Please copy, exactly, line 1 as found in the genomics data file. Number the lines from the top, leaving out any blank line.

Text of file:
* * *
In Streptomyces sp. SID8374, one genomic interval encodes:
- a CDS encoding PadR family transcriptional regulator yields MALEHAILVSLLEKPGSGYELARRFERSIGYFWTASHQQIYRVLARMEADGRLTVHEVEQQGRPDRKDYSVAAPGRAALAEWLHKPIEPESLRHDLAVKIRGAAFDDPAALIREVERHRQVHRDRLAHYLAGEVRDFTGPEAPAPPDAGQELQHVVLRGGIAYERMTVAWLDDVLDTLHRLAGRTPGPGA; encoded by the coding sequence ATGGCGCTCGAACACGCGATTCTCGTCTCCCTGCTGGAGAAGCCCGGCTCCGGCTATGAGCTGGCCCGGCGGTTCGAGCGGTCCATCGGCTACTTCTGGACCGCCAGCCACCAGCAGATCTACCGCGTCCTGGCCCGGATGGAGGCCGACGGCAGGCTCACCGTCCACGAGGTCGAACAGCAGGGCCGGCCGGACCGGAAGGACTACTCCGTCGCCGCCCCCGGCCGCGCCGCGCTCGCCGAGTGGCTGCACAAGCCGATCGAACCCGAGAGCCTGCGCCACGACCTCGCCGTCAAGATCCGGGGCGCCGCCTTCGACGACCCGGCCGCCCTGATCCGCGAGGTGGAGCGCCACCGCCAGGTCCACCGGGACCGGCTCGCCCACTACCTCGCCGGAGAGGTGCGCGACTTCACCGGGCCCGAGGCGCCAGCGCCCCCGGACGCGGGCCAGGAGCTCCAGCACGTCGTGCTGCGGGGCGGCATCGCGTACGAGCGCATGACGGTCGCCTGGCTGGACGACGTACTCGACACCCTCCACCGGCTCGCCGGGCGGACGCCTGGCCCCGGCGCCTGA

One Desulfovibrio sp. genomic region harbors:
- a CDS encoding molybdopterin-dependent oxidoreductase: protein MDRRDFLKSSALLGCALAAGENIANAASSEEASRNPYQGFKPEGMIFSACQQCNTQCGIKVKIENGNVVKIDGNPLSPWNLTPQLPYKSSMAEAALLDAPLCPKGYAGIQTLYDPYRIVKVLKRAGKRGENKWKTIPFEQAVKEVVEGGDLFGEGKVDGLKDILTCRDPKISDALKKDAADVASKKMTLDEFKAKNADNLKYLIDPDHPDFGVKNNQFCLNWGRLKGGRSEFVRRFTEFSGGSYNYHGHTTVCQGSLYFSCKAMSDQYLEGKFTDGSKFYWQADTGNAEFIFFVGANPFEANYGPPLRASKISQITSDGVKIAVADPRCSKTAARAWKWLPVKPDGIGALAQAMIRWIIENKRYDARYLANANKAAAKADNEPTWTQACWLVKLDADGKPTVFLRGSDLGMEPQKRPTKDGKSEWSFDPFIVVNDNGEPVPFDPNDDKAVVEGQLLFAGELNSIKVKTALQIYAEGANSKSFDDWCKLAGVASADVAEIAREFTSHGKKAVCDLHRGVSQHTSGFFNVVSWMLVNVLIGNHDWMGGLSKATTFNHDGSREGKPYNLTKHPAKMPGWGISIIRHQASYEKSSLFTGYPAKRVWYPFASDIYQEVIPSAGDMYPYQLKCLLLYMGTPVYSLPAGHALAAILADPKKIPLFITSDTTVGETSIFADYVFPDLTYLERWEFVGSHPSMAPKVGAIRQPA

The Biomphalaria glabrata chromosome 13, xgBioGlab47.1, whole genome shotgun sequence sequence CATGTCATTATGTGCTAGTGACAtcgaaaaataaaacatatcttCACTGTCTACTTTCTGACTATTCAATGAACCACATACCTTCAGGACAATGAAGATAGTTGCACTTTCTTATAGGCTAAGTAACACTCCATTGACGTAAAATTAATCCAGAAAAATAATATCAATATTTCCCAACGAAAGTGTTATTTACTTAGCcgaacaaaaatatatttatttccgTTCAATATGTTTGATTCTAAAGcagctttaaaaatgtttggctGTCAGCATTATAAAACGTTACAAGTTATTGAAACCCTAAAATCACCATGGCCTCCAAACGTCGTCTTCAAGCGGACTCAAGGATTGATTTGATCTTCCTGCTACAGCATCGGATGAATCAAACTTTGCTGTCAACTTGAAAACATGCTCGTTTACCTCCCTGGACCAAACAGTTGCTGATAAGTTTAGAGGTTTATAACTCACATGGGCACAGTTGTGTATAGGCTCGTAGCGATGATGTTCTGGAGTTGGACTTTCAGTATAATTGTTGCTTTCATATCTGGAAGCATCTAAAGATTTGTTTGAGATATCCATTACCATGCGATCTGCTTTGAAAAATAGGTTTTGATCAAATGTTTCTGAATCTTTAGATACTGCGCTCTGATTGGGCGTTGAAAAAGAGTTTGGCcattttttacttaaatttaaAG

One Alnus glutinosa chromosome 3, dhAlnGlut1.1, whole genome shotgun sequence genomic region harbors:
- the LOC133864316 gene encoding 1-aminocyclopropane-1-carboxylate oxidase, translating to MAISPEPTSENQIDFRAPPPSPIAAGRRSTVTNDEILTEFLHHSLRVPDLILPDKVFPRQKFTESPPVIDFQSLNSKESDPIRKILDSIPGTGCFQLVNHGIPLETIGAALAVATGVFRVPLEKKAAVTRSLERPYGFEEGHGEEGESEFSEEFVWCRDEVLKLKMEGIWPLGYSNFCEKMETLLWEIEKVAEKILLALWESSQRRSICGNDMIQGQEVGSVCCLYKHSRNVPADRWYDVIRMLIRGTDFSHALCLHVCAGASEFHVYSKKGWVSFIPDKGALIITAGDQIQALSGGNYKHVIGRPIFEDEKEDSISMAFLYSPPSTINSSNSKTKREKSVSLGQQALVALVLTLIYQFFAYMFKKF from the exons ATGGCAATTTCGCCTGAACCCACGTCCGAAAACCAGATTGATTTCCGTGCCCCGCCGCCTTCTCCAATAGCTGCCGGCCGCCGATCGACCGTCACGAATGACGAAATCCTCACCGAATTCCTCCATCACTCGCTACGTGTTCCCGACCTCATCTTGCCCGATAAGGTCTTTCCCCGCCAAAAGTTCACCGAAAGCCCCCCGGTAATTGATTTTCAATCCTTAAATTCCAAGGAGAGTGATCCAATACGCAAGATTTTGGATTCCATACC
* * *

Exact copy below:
In Streptomyces sp. SID8374, one genomic interval encodes: